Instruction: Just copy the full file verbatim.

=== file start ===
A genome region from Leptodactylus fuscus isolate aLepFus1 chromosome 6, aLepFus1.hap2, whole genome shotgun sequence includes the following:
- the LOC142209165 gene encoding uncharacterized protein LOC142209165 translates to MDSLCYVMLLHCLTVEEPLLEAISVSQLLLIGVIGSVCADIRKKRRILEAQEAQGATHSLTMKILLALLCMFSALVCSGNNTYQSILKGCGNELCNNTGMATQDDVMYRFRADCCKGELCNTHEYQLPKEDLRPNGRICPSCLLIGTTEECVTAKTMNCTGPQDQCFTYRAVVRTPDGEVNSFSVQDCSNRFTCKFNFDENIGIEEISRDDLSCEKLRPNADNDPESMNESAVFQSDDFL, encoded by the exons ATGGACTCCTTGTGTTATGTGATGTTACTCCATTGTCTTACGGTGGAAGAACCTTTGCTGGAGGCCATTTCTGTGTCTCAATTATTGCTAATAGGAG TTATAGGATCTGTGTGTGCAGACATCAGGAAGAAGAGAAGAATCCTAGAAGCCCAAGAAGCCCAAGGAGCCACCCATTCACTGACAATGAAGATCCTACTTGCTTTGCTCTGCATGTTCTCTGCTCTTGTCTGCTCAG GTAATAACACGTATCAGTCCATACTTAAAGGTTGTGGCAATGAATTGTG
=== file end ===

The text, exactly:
A genome region from Leptodactylus fuscus isolate aLepFus1 chromosome 6, aLepFus1.hap2, whole genome shotgun sequence includes the following:
- the LOC142209165 gene encoding uncharacterized protein LOC142209165 translates to MDSLCYVMLLHCLTVEEPLLEAISVSQLLLIGVIGSVCADIRKKRRILEAQEAQGATHSLTMKILLALLCMFSALVCSGNNTYQSILKGCGNELCNNTGMATQDDVMYRFRADCCKGELCNTHEYQLPKEDLRPNGRICPSCLLIGTTEECVTAKTMNCTGPQDQCFTYRAVVRTPDGEVNSFSVQDCSNRFTCKFNFDENIGIEEISRDDLSCEKLRPNADNDPESMNESAVFQSDDFL, encoded by the exons ATGGACTCCTTGTGTTATGTGATGTTACTCCATTGTCTTACGGTGGAAGAACCTTTGCTGGAGGCCATTTCTGTGTCTCAATTATTGCTAATAGGAG TTATAGGATCTGTGTGTGCAGACATCAGGAAGAAGAGAAGAATCCTAGAAGCCCAAGAAGCCCAAGGAGCCACCCATTCACTGACAATGAAGATCCTACTTGCTTTGCTCTGCATGTTCTCTGCTCTTGTCTGCTCAG GTAATAACACGTATCAGTCCATACTTAAAGGTTGTGGCAATGAATTGTG